Network partitions

The Berkeley DB replication implementation can be affected by network partitioning problems.

For example, consider a replication group with N members. The network partitions with the master on one side and more than N/2 of the sites on the other side. The sites on the side with the master will continue forward, and the master will continue to accept write queries for the databases. Unfortunately, the sites on the other side of the partition, realizing they no longer have a master, will hold an election. The election will succeed as there are more than N/2 of the total sites participating, and there will then be two masters for the replication group. Since both masters are potentially accepting write queries, the databases could diverge in incompatible ways.

If multiple masters are ever found to exist in a replication group, a master detecting the problem will return DB_REP_DUPMASTER. Replication Manager applications automatically handle duplicate master situations. If a Base API application sees this return, it should reconfigure itself as a client (by calling DB_ENV->rep_start()), and then call for an election (by calling DB_ENV->rep_elect()). The site that wins the election may be one of the two previous masters, or it may be another site entirely. Regardless, the winning system will bring all of the other systems into conformance.

As another example, consider a replication group with a master environment and two clients A and B, where client A may upgrade to master status and client B cannot. Then, assume client A is partitioned from the other two database environments, and it becomes out-of-date with respect to the master. Then, assume the master crashes and does not come back on-line. Subsequently, the network partition is restored, and clients A and B hold an election. As client B cannot win the election, client A will win by default, and in order to get back into sync with client B, possibly committed transactions on client B will be unrolled until the two sites can once again move forward together.

In both of these examples, there is a phase where a newly elected master brings the members of a replication group into conformance with itself so that it can start sending new information to them. This can result in the loss of information as previously committed transactions are unrolled.

In architectures where network partitions are an issue, applications may want to implement a heartbeat protocol to minimize the consequences of a bad network partition. As long as a master is able to contact at least half of the sites in the replication group, it is impossible for there to be two masters. If the master can no longer contact a sufficient number of systems, it should reconfigure itself as a client, and hold an election. Replication Manager does not currently implement such a feature, so this technique is only available to Base API applications.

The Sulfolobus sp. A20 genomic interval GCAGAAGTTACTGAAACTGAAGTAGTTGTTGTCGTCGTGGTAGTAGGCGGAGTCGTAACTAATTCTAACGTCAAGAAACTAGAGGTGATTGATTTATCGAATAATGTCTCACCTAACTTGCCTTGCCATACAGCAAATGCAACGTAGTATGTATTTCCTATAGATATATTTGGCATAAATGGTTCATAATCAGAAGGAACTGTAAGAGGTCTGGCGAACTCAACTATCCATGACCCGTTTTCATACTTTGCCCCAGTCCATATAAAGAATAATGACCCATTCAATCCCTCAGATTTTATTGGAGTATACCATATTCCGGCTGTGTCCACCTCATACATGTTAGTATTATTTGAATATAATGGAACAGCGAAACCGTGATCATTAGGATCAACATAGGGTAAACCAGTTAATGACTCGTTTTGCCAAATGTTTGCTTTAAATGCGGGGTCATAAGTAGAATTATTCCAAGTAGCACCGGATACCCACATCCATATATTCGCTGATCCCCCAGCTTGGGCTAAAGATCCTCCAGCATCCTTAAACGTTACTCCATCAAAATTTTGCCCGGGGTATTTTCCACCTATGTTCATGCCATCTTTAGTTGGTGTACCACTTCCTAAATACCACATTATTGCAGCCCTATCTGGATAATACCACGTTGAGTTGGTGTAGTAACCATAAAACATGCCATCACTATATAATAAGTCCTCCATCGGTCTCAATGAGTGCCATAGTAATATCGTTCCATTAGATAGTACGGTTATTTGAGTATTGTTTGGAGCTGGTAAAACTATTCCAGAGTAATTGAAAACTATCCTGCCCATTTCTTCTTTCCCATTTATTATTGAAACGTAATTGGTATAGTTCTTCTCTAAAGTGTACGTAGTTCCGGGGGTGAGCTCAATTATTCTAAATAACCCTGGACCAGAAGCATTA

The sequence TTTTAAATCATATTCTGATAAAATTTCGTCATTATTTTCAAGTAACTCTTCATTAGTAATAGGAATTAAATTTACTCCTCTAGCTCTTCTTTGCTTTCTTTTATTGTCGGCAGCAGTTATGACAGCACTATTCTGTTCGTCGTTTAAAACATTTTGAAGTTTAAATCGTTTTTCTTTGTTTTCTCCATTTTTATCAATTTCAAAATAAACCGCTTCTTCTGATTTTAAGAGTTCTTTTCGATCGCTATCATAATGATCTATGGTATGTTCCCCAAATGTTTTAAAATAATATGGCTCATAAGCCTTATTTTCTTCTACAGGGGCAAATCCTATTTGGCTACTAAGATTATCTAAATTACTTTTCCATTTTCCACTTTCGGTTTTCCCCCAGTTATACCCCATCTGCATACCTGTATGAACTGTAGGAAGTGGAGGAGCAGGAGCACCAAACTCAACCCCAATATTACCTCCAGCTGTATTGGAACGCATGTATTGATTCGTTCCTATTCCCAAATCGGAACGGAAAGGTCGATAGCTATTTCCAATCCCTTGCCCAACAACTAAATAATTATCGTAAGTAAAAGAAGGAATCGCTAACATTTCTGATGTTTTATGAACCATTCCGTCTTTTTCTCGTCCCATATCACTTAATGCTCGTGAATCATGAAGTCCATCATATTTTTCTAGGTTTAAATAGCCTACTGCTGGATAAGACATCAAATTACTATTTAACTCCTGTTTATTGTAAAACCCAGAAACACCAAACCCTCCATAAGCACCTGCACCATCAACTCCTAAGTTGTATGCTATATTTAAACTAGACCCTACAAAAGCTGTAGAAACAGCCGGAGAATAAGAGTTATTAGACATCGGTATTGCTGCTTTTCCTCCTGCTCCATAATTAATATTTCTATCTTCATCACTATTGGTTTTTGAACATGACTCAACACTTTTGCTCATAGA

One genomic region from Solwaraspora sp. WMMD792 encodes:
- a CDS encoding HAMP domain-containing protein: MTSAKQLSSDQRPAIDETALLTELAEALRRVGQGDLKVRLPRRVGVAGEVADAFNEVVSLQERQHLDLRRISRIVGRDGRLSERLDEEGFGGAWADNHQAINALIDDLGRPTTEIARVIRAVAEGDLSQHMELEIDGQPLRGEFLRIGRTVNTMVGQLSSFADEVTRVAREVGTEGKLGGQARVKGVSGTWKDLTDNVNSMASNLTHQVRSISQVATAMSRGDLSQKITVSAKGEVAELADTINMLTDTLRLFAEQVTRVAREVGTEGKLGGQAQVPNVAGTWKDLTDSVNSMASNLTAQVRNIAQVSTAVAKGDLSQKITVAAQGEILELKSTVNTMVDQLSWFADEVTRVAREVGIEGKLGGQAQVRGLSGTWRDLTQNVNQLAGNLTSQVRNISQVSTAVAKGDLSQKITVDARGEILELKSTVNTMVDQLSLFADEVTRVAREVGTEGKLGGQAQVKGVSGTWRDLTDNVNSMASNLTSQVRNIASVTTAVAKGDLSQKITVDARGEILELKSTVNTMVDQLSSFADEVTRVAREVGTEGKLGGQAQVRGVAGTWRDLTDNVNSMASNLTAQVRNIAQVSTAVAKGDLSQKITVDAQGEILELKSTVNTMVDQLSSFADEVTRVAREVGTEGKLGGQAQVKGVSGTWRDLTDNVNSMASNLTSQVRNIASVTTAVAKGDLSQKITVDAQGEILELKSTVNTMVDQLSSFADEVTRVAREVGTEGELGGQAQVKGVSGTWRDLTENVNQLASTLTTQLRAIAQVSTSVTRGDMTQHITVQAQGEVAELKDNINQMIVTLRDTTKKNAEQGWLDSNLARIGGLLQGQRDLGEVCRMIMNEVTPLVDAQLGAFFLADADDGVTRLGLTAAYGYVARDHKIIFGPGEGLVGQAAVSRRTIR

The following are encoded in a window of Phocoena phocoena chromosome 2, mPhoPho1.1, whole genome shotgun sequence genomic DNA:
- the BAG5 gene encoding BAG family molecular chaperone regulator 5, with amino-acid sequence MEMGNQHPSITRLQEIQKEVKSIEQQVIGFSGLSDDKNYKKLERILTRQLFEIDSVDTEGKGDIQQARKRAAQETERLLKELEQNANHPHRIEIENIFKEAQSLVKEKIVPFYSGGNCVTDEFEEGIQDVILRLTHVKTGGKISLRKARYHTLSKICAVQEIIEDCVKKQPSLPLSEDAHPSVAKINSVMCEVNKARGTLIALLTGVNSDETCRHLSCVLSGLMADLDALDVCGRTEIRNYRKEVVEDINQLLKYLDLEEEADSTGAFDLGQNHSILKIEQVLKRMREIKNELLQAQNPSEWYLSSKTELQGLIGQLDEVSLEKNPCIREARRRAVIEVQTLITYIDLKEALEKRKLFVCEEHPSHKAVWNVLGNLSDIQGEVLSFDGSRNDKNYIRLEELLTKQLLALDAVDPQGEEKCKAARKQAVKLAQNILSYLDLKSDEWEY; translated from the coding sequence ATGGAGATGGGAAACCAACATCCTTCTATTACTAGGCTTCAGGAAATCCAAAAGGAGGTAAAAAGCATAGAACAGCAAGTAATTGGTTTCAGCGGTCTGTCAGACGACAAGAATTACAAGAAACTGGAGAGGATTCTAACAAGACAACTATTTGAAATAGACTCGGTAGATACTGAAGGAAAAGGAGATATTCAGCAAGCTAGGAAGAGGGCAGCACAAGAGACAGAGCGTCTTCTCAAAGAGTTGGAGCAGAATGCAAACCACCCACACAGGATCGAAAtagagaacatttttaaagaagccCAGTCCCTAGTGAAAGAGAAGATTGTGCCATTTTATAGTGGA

There is another tool applications can use to minimize the damage in the case of a network partition. By specifying an nsites argument to DB_ENV->rep_elect() that is larger than the actual number of database environments in the replication group, Base API applications can keep systems from declaring themselves the master unless they can talk to a large percentage of the sites in the system. For example, if there are 20 database environments in the replication group, and an argument of 30 is specified to the DB_ENV->rep_elect() method, then a system will have to be able to talk to at least 16 of the sites to declare itself the master. Replication Manager automatically maintains the number of sites in the replication group, so this technique is only available to Base API applications.

Specifying a nsites argument to DB_ENV->rep_elect() that is smaller than the actual number of database environments in the replication group has its uses as well. For example, consider a replication group with 2 environments. If they are partitioned from each other, neither of the sites could ever get enough votes to become the master. A reasonable alternative would be to specify a nsites argument of 2 to one of the systems and a nsites argument of 1 to the other. That way, one of the systems could win elections even when partitioned, while the other one could not. This would allow one of the systems to continue accepting write queries after the partition.

In a two-site group, Replication Manager by default reacts to the loss of communication with the master by observing a strict majority rule that prevents the survivor from taking over. Thus it avoids multiple masters and the need to unroll some transactions if both sites are running but cannot communicate. But it does leave the group in a read-only state until both sites are available. If application availability while one site is down is a priority and it is acceptable to risk unrolling some transactions, there is a configuration option to turn off the strict majority rule and allow the surviving client to declare itself to be master. See the DB_ENV->rep_set_config() method DB_REPMGR_CONF_2SITE_STRICT flag for more information.

Preferred master mode is another alternative for two-site Replication Manager replication groups. It allows the survivor to take over after the loss of communication with the master. When communications are restored, it always preserves the transactions from the preferred master site. See Preferred master mode for more information.

These scenarios stress the importance of good network infrastructure in Berkeley DB replicated environments. When replicating database environments over sufficiently lossy networking, the best solution may well be to pick a single master, and only hold elections when human intervention has determined the selected master is unable to recover at all.